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The Runway

Review: The Runway

The Runway caught my eye because of its pitch:

“Skid and Bean sit in the park, smoking fags and playing Buzzfeed quizzes. Nyla, Muslim and Mancunian, is moving in, and couldn’t feel more out of place.”

“Longlisted for the Theatre503 Playwriting Award 2018 and Alfred Bradley Bursary Award (BBC).”

Firstly, ‘Muslim and Mancunian’ were lovely assonances. Secondly, Nyla was spelt so differently to what I thought. I’ve seen it spelt Nailah, with the added vowels reflecting the Arabic background of the name. Funnily enough, this was not the only time that the character of Nyla would surprise me.

I caught the last performance of The Runway on a Friday evening, and there is a particular crowd of supporters and drama-students, which comes to no surprise.

The writer and director, Georgia Affonso, is a recent graduate of the University of Manchester, as well as of The Writing Squad.

The set is simple but detailed: a single swing-set occupies the middle, with littered bottles and takeaway boxes decorating the surrounding. A bright light shines down. Lights play an interesting role in this play.

The narrative of The Runway is simple to begin with: two friends, Skid and Bean, are both occupying themselves with the job Bean has, waitressing in her mum’s pub, and the jobs Bean is applying for. Bean is unsure of herself in social situations, freezing up and being unable to talk when she meets new people, a fact which affects Bean’s self-esteem. Skid offers her the easy option: work in her mum’s pub and stick with the local scene. They have a lovely, playful friendship, and their conversations about jobs is punctuated by what seems will be a millennial trope: the buzzfeed quiz.

Nyla appears in a dress and a shortcut scarf, which made me laugh – these scarfs are the sweetest, twee-est things worn by younger people. Think of them as the lipgloss and black mascara you start out with, and then evolving up to matte lipsticks and eyelash extensions. Nothing like the intricacy or sharpness of a scarf which is styled from a piece of fabric. She lugs a huge bag, reminscient of the incoming Year 7s, eager and fully prepared for their first time in high school.

Beyond Nyla’s appearance, she is sprightly but unsure – she asks about study spaces and is met with the question of why, it being the summer holidays. Skid assumes that she must have different aspirations (she wants to study medicine) if she’s studying in the summer, and Nyla compliments this further, mentioning her father attended boarding school in the UK. The economic status is solidified as two different ones. This tension, of different aspirations, is the crux of this play.

In the next scene, we hear Bean practising for her job interview and Nyla jogging into view – Bean freezes up, but Nyla has the perfect antidote to break the ice: promiscuity and naivety. Nyla, anxious, shows Bean a pregnancy test, worried that she is pregnant after fumbling with a boy.

Considering her youthful dress, this was a surprising turn, and I realised that, potentially, the costume director hadn’t realised the implication of dressing the character of Nyla in that particular style of scarf.

Now, with a firmly lodged idea that Nyla is not in Year 7 but more Year 11 (hopefully), we see a strange comedic moment where Bean motions for her to take the pregnancy test in the park, an image which, now being associated with Nyla, the Mancunian Muslim, elicited laughter from the audience.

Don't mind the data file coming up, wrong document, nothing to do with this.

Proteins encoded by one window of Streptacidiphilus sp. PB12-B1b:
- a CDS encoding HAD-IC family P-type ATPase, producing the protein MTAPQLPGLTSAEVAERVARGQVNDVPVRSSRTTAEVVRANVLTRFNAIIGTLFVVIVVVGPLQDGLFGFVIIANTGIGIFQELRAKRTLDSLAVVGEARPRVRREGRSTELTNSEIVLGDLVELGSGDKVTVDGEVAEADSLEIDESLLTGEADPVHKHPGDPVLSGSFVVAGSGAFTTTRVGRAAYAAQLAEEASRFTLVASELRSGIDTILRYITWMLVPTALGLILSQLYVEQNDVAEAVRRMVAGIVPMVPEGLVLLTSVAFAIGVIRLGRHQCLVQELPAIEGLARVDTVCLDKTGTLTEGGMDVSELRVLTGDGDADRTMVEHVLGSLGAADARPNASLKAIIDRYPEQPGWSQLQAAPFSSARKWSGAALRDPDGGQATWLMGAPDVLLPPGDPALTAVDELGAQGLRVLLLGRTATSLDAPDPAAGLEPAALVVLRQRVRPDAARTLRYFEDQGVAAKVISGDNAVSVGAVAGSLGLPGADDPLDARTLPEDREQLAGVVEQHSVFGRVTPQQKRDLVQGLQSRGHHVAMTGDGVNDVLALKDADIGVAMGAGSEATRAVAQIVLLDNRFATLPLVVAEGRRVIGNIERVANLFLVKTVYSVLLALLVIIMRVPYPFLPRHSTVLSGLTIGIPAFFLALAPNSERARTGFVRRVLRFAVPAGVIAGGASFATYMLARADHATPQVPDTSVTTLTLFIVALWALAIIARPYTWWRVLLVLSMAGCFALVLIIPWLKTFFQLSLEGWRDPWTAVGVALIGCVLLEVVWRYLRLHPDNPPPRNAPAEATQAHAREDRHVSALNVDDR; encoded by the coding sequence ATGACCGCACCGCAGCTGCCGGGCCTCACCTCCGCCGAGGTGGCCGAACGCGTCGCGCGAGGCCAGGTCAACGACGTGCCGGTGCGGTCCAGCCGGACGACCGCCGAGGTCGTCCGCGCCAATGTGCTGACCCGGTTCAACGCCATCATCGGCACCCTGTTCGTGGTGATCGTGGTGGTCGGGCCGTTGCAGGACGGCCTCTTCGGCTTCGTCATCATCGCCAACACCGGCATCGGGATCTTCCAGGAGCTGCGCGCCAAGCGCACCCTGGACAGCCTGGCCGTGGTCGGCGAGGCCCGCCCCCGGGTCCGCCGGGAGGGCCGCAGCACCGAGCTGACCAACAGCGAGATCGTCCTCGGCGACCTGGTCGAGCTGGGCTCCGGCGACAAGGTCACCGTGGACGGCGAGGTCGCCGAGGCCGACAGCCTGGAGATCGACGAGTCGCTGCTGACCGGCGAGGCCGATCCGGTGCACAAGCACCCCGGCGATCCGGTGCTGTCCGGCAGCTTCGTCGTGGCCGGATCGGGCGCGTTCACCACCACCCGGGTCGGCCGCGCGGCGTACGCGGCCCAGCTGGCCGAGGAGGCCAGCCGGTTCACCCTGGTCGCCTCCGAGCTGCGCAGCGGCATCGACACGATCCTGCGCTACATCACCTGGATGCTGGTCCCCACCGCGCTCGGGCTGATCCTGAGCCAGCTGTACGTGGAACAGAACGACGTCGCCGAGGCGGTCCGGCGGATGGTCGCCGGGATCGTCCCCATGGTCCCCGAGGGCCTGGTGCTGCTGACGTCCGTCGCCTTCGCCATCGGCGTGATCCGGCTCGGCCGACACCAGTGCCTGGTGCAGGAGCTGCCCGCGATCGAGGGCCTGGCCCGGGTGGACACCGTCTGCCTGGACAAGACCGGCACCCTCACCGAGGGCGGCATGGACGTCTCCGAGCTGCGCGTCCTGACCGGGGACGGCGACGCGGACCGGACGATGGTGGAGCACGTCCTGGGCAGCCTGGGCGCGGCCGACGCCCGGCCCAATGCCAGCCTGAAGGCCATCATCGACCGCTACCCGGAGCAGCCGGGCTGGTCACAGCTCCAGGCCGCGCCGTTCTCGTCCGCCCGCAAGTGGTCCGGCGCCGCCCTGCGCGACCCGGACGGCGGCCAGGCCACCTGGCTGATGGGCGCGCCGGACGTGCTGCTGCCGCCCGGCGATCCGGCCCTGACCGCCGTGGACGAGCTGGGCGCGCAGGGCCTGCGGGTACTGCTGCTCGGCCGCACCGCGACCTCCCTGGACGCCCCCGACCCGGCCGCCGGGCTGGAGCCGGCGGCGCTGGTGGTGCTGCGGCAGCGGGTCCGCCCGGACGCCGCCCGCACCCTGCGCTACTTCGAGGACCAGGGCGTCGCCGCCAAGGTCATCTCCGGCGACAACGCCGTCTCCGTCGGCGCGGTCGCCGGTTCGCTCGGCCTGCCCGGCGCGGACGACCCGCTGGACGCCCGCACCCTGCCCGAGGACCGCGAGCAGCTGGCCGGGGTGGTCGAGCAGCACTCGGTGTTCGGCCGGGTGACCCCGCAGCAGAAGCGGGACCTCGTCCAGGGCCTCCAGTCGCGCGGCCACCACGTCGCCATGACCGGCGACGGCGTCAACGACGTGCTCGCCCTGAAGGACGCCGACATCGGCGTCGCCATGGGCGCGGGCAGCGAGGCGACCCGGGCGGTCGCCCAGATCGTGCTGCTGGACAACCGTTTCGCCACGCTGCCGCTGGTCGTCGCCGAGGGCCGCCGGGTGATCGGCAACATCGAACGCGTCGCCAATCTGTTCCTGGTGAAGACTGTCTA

This was an incredibly tense moment for me, and I was wondering whether this scene was played purely for gags. Indeed, Nyla wasn’t pregnant and, indeed, we find out that they didn’t have sex but actually just fumbled – Bean lets out a big laugh while admitting that she finds the situation funny because she is a ‘bigger virgin’ than Nyla.

This scene was full of tension, and it did not break down fully or away from it. There seemed to be a casualness with which Nyla’s sexuality was treated, which was good to see, but the casualness did not translate to Nyla’ s character. She was worried about a ‘what if’ situation, and there needed to be a greater need of translating the comedic tone into Nyla’s character and actions, not just for it to be elicited from the audience. This naivete of Nyla, as pre-mentioned, did not mire well with me when Affonso was simultaneously trying to elevate Nyla’s action into the realm of the everyday.

Indeed, my main criticism about The Runway would be that the character of Nyla acted as a foil for Bean and Skid’s friendship, which was presented as the primary focus. Nyla’s interactions with both of them, as individuals as well as a two, bolstered their narrative, and there was no sense of continuation of Nyla’s narrative.

As Bean and Skid’s friendship unravelled, due to their differing aspirations, it’s Nyla who makes Skid see sense and comfort her when a family member falls severely ill. When Bean needs to practise for an interview, it’s Nyla, drawing on her knowledge of air-travel, who helps Bean practise the etiquette of working in air-travel.

When a character becomes a foil, there’s an interesting dynamic, where they only seem interesting in how they are perceived by other characters and, by extension, the audience.

The final moments of The Runway did not include Nyla. The first moments did not include Nyla. She interrupts and broadens Skid and Bean’s horizons and provides herself worthy of being befriended.

Tags: foil, friendship, Manchester, mancunian, muslim, narrative, Play

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